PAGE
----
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About Cyanide Poisoning

Cyanide Sources and Exposure

Sources of cyanide poisoning include hydrogen cyanide and its salts, cyanogenic plants, aliphatic nitriles, and prolonged exposure to sodium nitroprusside. Cyanide poisoning may result from inhalation, ingestion, or dermal exposure to various cyanide-containing compounds, including smoke from closed-space fires.1

Signs and Symptoms

Common signs and symptoms of cyanide poisoning include1:
SymptomsSigns
  • Headache
  • Confusion
  • Dyspnea
  • Chest tightness
  • Nausea
  • Altered mental status (e.g., confusion, disorientation)
  • Seizures or coma
  • Mydriasis
  • Tachypnea/Hyperpnea (early)
  • Bradypnea/Apnea (late)
  • Hypertension (early)/Hypotension (late)
  • Cardiovascular collapse
  • Vomiting
  • Plasma lactate concentration ≥8 mmol/L

Diagnosing Cyanide Poisoning May Be Difficult

The presence and extent of cyanide poisoning are often initially unknown. There is no widely available, rapid, confirmatory cyanide blood test. Treatment decisions must be made on the basis of clinical history and signs and symptoms of cyanide intoxication.1

Plasma lactate level could be monitored, as it increases proportionally with the degree of cyanide poisoning, but it is not a definite diagnostic tool. If cyanide poisoning is suspected, treatment should not be delayed to obtain a plasma lactate concentration.1,2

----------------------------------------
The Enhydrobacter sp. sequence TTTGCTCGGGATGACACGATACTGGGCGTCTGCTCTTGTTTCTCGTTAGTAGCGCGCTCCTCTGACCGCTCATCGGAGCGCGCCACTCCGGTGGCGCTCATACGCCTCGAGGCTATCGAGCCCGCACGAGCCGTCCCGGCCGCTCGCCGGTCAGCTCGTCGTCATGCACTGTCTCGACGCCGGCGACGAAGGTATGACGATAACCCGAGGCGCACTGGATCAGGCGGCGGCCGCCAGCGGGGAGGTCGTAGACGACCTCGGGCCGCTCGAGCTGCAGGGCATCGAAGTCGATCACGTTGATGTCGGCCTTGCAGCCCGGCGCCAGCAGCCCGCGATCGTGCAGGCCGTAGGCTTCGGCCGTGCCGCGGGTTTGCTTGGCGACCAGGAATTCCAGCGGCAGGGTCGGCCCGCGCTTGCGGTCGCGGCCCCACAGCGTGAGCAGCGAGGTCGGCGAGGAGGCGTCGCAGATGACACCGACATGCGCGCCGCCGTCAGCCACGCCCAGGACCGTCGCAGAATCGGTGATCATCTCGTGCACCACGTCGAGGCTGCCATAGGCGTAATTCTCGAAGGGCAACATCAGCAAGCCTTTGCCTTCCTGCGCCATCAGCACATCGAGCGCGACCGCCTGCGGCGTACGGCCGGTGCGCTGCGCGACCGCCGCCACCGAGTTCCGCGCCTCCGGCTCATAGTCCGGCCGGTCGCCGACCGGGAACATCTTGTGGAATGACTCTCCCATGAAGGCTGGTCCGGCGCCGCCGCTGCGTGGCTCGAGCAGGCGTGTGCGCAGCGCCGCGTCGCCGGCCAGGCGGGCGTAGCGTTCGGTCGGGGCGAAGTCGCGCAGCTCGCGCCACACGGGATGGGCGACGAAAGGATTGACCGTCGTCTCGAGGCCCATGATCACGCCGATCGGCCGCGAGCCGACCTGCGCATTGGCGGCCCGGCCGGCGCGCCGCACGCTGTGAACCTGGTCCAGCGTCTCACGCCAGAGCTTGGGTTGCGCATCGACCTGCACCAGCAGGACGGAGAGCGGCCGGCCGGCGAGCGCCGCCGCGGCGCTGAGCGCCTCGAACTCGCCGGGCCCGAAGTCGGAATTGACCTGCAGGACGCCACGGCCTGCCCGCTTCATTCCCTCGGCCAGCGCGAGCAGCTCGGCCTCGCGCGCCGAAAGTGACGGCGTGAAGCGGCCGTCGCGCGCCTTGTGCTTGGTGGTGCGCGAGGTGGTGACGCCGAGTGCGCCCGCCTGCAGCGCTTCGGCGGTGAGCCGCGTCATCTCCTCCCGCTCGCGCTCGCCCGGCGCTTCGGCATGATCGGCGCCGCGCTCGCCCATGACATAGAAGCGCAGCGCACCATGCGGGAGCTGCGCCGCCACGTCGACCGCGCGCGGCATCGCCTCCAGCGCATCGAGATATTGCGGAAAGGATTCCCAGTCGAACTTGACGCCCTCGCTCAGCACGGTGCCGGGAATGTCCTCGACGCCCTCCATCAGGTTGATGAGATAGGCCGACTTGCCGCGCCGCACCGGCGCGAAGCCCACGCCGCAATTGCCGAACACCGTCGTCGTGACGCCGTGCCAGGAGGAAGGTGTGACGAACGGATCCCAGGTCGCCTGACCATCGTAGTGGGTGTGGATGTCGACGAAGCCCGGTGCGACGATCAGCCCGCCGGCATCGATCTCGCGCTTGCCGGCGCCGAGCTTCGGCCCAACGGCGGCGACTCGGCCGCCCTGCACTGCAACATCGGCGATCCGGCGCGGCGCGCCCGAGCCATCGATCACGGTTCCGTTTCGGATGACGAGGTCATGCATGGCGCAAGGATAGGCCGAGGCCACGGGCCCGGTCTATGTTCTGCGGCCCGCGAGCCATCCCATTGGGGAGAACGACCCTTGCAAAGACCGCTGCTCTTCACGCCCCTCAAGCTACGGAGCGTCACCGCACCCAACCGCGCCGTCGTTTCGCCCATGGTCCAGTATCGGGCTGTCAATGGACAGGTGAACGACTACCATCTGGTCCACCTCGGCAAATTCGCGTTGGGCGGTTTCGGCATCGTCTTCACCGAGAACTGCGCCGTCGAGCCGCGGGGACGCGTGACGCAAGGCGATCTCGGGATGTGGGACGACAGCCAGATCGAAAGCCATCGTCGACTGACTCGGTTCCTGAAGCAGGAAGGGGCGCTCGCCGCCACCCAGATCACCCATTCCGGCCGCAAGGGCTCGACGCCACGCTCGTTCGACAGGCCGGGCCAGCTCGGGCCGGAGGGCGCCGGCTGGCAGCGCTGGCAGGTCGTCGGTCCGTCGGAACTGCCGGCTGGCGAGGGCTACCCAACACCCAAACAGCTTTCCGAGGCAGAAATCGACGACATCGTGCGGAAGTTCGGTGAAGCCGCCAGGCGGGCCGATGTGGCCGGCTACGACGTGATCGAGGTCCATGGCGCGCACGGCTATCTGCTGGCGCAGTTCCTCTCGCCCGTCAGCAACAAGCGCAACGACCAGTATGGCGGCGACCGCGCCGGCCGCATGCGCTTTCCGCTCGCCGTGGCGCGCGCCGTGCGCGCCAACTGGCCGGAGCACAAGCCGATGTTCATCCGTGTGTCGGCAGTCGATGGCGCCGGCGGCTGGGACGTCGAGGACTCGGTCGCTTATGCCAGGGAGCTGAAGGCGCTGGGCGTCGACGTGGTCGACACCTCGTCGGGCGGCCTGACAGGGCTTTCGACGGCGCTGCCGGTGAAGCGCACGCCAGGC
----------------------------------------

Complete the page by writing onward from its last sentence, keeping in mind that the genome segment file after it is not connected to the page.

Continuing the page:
Where There’s Smoke, There May Be Cyanide3

Although carbon monoxide is a well-known toxin in fire smoke, cyanide can be an overlooked danger.3 Cyanide is often released when everyday items found in most homes and businesses combust, making smoke inhalation the most common cause of acute cyanide poisoning.4

With signs and symptoms similar to carbon monoxide poisoning, cyanide poisoning can be difficult to recognize. Despite the similarities, quick diagnosis is essential.1

Common Signs and Symptoms of Cyanide and Carbon Monoxide Poisoning1,5

CYANIDECOMMON TO BOTHCARBON MONOXIDE
  • Chest tightness
  • Altered mental status
    (e.g., confusion, disorientation)
  • Mydriasis
  • Tachypnea/Hyperpnea (late)
  • Bradypnea/Apnea (late)
  • Hypertension (early)/
    Hypotension (late)
  • Cardiovascular collapse
  • Plasma lactate concentration
    ≥8 mmol/L
  • Headache
  • Nausea
  • Vomiting
  • Confusion
  • Dyspnea
  • Coma
  • Seizure
  • Dizziness
  • Vertigo
  • Irritability
  • Flu-like symptoms
  • Fatigue
  • Delirium
  • Ataxia
  • Loss of consciousness
  • Chest pain
  • Myocardial infarction
  • Stroke

Recognizing Cyanide Poisoning in Smoke-Inhalation Victims

Cyanide poisoning in smoke-inhalation victims should be suspected if the following manifestations are present1*:

  • Exposure to fire or smoke
    in an enclosed area
  • Soot around the mouth,
    nose, or back of mouth
  • Altered mental status
    (e.g., confusion, disorientation)

*List may not be comprehensive

Also indicative of cyanide poisoning is a plasma lactate concentration ≥10 mmol/L (a value higher than that typically listed in the table above of signs and symptoms of isolated cyanide poisoning because carbon monoxide associated with smoke inhalation also contributes to lactic acidemia).1

IF YOU SUSPECT CYANIDE POISONING, ADMINISTER CYANOKIT IMMEDIATELY.1

INDICATION